493 Mr R. G. Menzies, Prime Minister, to Mr. S. M. Bruce, High Commissioner in London

Cablegram 2855 8 June 1941,


We have received cable from Blamey [1] in which he expresses his views regarding Cyprus.

It appears that the intention is to hold Cyprus, at least for the time being. It seems clear, however, that the Chiefs of Staff in the United Kingdom place Cyprus as of lesser importance than the Western Desert and Syria, and apparently no further troops, transport or equipment can be made available for Cyprus. Despite this, the Chiefs of Staff have decreed that 'Garrison must be retained to force enemy to undertake serious operations to capture it' (Cyprus).

You will of course appreciate what this means.

Another forced evacuation, particularly if accompanied with great losses, will have serious effect on public opinion in America and elsewhere, whilst in Australia there are certain to be serious reactions which may well involve the Government. Concisely, my view is that there are but two alternatives, either Cyprus is to be held-and to that end should be garrisoned by a sufficiently strong force-or, if such a force is not available, then the enterprise should be abandoned. [2]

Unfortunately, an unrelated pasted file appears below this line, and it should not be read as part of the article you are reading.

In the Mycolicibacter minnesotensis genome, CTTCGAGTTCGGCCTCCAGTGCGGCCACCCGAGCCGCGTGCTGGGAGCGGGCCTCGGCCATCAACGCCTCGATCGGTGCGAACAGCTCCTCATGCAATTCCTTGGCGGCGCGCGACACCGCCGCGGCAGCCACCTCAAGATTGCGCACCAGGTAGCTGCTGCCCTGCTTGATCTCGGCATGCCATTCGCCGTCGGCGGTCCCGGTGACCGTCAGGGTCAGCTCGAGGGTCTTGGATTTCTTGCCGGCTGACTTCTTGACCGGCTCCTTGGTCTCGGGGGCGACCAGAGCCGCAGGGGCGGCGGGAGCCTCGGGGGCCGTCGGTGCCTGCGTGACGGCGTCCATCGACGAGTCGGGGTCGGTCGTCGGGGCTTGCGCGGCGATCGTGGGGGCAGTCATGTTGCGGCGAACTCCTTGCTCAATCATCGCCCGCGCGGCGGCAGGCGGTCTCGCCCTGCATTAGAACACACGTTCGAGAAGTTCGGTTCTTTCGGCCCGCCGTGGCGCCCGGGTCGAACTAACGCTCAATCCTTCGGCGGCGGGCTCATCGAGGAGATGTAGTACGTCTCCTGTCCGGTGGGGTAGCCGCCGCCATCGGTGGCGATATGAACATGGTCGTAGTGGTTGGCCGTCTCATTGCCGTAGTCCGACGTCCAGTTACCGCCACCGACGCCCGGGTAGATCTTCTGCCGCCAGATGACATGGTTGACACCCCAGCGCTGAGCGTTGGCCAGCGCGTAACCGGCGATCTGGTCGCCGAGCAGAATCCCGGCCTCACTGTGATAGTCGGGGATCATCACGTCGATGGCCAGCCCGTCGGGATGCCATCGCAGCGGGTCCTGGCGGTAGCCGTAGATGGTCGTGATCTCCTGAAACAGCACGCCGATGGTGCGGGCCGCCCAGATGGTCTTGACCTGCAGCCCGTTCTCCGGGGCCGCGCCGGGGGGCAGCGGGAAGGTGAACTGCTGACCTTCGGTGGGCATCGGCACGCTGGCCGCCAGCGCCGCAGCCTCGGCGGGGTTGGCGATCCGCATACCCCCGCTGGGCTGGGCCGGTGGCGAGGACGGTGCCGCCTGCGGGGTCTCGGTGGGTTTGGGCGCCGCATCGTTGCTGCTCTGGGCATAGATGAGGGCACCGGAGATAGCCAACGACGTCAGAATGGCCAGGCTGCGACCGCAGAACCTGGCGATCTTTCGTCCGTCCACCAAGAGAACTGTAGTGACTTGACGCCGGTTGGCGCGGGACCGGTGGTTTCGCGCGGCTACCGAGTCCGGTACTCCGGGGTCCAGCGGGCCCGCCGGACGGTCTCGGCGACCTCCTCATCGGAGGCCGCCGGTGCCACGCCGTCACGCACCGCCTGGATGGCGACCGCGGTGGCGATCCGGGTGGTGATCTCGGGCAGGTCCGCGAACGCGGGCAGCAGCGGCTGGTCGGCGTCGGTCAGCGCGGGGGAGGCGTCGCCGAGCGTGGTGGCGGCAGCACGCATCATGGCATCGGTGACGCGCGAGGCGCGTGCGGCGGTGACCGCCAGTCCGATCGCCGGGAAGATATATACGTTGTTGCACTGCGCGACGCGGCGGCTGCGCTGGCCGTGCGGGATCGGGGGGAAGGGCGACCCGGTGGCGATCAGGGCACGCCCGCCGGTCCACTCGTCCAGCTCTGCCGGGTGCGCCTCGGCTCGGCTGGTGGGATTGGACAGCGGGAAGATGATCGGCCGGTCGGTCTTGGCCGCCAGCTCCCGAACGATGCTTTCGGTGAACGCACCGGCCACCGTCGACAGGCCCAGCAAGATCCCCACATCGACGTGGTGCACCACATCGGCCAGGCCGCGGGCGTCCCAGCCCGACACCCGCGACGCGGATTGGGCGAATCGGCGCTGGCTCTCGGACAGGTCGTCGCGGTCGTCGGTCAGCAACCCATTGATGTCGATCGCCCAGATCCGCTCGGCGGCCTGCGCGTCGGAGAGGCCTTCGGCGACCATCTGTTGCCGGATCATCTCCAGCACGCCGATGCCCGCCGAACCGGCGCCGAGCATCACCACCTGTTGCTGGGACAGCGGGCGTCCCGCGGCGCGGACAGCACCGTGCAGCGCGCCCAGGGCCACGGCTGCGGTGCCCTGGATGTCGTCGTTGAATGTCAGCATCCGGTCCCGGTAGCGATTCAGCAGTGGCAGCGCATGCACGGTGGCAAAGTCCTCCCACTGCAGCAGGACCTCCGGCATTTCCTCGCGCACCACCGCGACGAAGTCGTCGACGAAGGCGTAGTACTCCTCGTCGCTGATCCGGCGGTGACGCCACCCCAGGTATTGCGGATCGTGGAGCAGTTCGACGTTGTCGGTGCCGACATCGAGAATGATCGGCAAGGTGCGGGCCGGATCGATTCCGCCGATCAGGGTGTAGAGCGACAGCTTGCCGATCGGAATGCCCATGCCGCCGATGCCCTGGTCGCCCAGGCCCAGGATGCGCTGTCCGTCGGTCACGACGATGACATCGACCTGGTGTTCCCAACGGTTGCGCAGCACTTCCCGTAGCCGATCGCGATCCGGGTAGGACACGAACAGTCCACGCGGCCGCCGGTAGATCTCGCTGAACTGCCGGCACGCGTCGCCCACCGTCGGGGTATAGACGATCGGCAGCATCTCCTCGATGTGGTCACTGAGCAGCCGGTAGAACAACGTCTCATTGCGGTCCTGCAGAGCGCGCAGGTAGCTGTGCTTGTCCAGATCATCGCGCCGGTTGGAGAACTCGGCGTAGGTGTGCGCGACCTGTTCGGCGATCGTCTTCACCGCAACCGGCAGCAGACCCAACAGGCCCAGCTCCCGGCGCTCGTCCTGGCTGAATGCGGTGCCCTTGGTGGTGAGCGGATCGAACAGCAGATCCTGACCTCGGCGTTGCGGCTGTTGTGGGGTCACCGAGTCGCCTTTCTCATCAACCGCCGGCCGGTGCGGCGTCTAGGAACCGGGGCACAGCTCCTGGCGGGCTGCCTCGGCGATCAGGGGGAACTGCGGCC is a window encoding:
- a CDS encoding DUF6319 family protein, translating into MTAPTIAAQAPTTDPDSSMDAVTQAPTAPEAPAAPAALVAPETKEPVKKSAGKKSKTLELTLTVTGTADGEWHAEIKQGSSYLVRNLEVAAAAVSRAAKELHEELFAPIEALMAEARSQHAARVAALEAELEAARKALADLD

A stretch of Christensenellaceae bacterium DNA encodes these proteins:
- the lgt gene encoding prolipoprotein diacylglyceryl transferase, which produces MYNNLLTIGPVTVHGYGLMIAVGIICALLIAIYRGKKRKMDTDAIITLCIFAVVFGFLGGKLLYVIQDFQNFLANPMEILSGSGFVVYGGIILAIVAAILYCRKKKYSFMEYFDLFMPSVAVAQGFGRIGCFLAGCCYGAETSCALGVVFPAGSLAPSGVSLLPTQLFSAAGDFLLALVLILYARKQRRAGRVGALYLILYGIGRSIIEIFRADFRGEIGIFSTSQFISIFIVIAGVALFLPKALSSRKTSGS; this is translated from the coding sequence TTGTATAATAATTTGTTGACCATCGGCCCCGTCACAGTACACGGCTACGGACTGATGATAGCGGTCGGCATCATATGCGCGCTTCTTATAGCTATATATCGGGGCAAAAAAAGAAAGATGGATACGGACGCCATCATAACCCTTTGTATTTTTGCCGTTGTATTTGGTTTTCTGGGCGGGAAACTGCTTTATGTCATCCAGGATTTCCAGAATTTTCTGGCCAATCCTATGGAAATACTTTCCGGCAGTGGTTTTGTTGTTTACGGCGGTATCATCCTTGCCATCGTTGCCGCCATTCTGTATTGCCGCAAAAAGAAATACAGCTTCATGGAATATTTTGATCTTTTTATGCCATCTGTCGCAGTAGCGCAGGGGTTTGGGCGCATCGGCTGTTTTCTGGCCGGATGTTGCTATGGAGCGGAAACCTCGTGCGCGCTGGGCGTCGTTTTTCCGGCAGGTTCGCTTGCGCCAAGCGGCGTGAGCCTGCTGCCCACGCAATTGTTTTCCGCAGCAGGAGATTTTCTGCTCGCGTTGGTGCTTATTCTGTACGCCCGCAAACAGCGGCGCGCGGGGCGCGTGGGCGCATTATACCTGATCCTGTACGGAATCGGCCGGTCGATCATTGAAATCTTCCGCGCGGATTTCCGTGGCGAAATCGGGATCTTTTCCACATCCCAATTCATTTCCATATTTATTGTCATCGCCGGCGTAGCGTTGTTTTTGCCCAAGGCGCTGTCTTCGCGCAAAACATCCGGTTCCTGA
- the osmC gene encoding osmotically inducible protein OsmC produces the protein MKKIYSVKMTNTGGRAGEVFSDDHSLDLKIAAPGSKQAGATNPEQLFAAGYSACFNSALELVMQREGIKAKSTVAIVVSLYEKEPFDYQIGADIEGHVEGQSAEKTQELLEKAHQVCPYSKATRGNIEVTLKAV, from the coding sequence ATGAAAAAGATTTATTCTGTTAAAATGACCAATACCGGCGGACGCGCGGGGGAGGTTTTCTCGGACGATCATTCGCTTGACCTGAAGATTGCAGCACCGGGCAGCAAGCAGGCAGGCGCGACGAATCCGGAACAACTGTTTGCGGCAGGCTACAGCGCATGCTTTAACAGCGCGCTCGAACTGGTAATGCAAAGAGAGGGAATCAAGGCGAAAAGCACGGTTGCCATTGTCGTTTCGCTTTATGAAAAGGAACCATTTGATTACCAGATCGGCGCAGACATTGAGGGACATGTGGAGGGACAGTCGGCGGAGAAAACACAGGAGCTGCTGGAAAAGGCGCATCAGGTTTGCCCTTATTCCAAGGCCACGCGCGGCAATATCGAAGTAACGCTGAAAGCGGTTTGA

1 General Officer Commanding and A.I.F. in the Middle East.

2 Menzies dispatched a similar cablegram (probably numbered Gordon 1) to Winston S. Churchill, U.K. Prime Minister, On the same day.

See PRO: DO 35/1009, ii.

[AA: A3196, 1941, 0.7642]